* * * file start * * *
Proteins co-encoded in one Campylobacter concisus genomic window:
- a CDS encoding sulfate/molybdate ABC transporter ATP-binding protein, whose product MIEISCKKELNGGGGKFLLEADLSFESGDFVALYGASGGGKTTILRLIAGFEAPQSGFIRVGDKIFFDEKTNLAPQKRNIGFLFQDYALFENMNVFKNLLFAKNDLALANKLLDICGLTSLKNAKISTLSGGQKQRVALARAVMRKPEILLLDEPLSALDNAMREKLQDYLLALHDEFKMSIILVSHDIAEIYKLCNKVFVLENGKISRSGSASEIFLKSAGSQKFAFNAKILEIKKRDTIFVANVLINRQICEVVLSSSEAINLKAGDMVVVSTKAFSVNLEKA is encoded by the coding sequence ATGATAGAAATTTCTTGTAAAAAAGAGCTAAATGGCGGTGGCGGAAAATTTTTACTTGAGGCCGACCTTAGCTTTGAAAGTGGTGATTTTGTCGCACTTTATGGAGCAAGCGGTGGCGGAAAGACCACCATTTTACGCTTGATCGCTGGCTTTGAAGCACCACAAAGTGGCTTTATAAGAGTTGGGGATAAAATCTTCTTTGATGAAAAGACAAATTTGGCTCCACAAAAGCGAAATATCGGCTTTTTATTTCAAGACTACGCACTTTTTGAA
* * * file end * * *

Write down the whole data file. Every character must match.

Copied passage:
Proteins co-encoded in one Campylobacter concisus genomic window:
- a CDS encoding sulfate/molybdate ABC transporter ATP-binding protein, whose product MIEISCKKELNGGGGKFLLEADLSFESGDFVALYGASGGGKTTILRLIAGFEAPQSGFIRVGDKIFFDEKTNLAPQKRNIGFLFQDYALFENMNVFKNLLFAKNDLALANKLLDICGLTSLKNAKISTLSGGQKQRVALARAVMRKPEILLLDEPLSALDNAMREKLQDYLLALHDEFKMSIILVSHDIAEIYKLCNKVFVLENGKISRSGSASEIFLKSAGSQKFAFNAKILEIKKRDTIFVANVLINRQICEVVLSSSEAINLKAGDMVVVSTKAFSVNLEKA is encoded by the coding sequence ATGATAGAAATTTCTTGTAAAAAAGAGCTAAATGGCGGTGGCGGAAAATTTTTACTTGAGGCCGACCTTAGCTTTGAAAGTGGTGATTTTGTCGCACTTTATGGAGCAAGCGGTGGCGGAAAGACCACCATTTTACGCTTGATCGCTGGCTTTGAAGCACCACAAAGTGGCTTTATAAGAGTTGGGGATAAAATCTTCTTTGATGAAAAGACAAATTTGGCTCCACAAAAGCGAAATATCGGCTTTTTATTTCAAGACTACGCACTTTTTGAA